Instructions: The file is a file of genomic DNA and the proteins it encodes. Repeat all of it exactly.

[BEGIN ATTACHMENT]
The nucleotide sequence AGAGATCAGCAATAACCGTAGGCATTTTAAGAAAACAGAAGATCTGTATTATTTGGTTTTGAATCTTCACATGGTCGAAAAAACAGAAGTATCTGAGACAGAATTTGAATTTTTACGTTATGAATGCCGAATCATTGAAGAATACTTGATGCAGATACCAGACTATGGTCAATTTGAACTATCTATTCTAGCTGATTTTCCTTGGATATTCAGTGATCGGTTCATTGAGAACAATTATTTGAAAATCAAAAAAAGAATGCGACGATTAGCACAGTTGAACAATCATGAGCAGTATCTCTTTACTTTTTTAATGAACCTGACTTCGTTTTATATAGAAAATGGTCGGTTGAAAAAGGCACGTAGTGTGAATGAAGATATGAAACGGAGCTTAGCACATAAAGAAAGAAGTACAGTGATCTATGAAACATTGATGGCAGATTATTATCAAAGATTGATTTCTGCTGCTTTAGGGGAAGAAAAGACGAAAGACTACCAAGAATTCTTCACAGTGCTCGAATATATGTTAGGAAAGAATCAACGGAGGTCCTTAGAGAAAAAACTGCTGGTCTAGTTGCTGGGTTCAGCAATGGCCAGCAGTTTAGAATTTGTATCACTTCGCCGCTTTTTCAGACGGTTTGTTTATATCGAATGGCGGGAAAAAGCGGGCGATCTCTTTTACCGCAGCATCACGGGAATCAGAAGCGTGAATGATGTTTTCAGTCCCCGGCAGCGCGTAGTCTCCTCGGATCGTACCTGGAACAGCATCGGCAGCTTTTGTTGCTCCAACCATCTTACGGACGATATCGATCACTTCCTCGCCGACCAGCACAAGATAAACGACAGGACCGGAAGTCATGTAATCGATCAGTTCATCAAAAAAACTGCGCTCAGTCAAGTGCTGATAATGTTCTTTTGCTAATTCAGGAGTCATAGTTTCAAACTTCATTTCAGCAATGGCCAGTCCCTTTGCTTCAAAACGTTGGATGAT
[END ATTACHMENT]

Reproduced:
The nucleotide sequence AGAGATCAGCAATAACCGTAGGCATTTTAAGAAAACAGAAGATCTGTATTATTTGGTTTTGAATCTTCACATGGTCGAAAAAACAGAAGTATCTGAGACAGAATTTGAATTTTTACGTTATGAATGCCGAATCATTGAAGAATACTTGATGCAGATACCAGACTATGGTCAATTTGAACTATCTATTCTAGCTGATTTTCCTTGGATATTCAGTGATCGGTTCATTGAGAACAATTATTTGAAAATCAAAAAAAGAATGCGACGATTAGCACAGTTGAACAATCATGAGCAGTATCTCTTTACTTTTTTAATGAACCTGACTTCGTTTTATATAGAAAATGGTCGGTTGAAAAAGGCACGTAGTGTGAATGAAGATATGAAACGGAGCTTAGCACATAAAGAAAGAAGTACAGTGATCTATGAAACATTGATGGCAGATTATTATCAAAGATTGATTTCTGCTGCTTTAGGGGAAGAAAAGACGAAAGACTACCAAGAATTCTTCACAGTGCTCGAATATATGTTAGGAAAGAATCAACGGAGGTCCTTAGAGAAAAAACTGCTGGTCTAGTTGCTGGGTTCAGCAATGGCCAGCAGTTTAGAATTTGTATCACTTCGCCGCTTTTTCAGACGGTTTGTTTATATCGAATGGCGGGAAAAAGCGGGCGATCTCTTTTACCGCAGCATCACGGGAATCAGAAGCGTGAATGATGTTTTCAGTCCCCGGCAGCGCGTAGTCTCCTCGGATCGTACCTGGAACAGCATCGGCAGCTTTTGTTGCTCCAACCATCTTACGGACGATATCGATCACTTCCTCGCCGACCAGCACAAGATAAACGACAGGACCGGAAGTCATGTAATCGATCAGTTCATCAAAAAAACTGCGCTCAGTCAAGTGCTGATAATGTTCTTTTGCTAATTCAGGAGTCATAGTTTCAAACTTCATTTCAGCAATGGCCAGTCCCTTTGCTTCAAAACGTTGGATGAT